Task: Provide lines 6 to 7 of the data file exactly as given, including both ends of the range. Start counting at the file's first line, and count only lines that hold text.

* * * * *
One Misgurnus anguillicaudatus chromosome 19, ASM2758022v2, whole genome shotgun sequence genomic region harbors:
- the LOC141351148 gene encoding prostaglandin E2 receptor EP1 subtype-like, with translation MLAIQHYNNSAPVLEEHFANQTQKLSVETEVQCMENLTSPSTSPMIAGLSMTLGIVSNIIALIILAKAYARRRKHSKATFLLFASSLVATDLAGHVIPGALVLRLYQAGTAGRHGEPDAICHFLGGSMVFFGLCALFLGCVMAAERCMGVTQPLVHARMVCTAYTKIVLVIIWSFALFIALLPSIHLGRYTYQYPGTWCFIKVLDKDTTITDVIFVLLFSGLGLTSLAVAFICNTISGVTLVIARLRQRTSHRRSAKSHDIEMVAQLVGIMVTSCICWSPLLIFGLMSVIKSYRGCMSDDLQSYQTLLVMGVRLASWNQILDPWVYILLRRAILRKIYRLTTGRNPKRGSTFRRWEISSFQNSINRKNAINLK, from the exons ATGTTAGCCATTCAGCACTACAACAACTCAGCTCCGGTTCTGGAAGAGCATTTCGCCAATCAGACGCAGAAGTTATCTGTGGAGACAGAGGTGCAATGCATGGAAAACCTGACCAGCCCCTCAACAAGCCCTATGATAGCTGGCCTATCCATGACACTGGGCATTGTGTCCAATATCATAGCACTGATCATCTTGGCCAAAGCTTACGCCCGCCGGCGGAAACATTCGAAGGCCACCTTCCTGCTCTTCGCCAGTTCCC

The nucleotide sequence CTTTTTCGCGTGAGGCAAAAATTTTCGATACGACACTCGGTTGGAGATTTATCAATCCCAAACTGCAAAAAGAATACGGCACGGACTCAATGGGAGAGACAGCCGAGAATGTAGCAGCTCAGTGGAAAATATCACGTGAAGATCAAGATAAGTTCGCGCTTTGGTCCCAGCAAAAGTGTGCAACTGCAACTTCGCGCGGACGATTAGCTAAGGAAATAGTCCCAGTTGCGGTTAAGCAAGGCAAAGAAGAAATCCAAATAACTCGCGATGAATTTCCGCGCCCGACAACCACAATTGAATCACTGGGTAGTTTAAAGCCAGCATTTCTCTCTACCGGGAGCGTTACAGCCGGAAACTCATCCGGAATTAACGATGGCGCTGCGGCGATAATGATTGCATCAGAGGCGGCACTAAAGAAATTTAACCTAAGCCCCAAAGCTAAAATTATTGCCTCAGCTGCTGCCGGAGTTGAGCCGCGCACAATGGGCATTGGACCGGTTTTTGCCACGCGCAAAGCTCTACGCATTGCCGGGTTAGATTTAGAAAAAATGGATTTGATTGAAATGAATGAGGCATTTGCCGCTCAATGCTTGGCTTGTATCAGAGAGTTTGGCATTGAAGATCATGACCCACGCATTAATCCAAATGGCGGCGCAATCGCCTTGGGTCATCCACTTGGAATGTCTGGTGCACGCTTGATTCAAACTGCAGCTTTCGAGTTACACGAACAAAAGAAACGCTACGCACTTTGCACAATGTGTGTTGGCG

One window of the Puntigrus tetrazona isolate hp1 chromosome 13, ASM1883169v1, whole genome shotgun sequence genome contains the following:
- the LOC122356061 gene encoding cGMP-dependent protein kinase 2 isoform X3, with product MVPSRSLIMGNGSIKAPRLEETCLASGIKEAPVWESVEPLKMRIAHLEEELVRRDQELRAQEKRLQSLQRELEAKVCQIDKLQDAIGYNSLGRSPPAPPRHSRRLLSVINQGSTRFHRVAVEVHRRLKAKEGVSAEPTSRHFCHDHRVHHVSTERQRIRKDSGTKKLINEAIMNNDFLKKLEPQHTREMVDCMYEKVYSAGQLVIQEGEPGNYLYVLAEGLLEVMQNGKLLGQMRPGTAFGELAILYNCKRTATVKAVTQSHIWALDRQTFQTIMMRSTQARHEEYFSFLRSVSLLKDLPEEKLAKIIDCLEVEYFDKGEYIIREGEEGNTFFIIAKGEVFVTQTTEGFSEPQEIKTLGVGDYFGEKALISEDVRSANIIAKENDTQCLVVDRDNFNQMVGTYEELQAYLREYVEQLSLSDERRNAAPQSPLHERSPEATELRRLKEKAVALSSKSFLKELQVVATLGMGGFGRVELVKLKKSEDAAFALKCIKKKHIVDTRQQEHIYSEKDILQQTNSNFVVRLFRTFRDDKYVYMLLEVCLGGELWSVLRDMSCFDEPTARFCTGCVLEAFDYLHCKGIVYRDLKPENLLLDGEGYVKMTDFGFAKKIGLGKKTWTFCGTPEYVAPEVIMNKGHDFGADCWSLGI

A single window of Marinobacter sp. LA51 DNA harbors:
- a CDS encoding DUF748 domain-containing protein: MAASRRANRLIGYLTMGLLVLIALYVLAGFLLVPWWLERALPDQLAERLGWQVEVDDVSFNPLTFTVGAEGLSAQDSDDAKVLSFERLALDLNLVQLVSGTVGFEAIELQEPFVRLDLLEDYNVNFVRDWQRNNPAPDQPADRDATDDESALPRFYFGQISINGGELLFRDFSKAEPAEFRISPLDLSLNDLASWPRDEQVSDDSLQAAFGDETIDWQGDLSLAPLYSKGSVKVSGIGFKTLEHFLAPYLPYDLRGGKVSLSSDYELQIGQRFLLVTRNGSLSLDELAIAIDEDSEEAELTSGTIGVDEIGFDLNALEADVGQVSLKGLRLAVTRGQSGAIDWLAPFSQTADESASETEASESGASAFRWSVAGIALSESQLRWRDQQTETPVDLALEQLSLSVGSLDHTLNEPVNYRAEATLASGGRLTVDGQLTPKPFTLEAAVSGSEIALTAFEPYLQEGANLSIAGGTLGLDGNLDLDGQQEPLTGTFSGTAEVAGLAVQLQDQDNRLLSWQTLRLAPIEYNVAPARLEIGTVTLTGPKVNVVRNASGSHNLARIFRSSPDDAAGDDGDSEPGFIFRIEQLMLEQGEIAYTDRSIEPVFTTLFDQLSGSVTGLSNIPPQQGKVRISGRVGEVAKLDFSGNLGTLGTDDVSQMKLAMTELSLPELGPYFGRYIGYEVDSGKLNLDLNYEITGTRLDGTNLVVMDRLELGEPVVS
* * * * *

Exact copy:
A single window of Marinobacter sp. LA51 DNA harbors:
- a CDS encoding DUF748 domain-containing protein: MAASRRANRLIGYLTMGLLVLIALYVLAGFLLVPWWLERALPDQLAERLGWQVEVDDVSFNPLTFTVGAEGLSAQDSDDAKVLSFERLALDLNLVQLVSGTVGFEAIELQEPFVRLDLLEDYNVNFVRDWQRNNPAPDQPADRDATDDESALPRFYFGQISINGGELLFRDFSKAEPAEFRISPLDLSLNDLASWPRDEQVSDDSLQAAFGDETIDWQGDLSLAPLYSKGSVKVSGIGFKTLEHFLAPYLPYDLRGGKVSLSSDYELQIGQRFLLVTRNGSLSLDELAIAIDEDSEEAELTSGTIGVDEIGFDLNALEADVGQVSLKGLRLAVTRGQSGAIDWLAPFSQTADESASETEASESGASAFRWSVAGIALSESQLRWRDQQTETPVDLALEQLSLSVGSLDHTLNEPVNYRAEATLASGGRLTVDGQLTPKPFTLEAAVSGSEIALTAFEPYLQEGANLSIAGGTLGLDGNLDLDGQQEPLTGTFSGTAEVAGLAVQLQDQDNRLLSWQTLRLAPIEYNVAPARLEIGTVTLTGPKVNVVRNASGSHNLARIFRSSPDDAAGDDGDSEPGFIFRIEQLMLEQGEIAYTDRSIEPVFTTLFDQLSGSVTGLSNIPPQQGKVRISGRVGEVAKLDFSGNLGTLGTDDVSQMKLAMTELSLPELGPYFGRYIGYEVDSGKLNLDLNYEITGTRLDGTNLVVMDRLELGEPVVS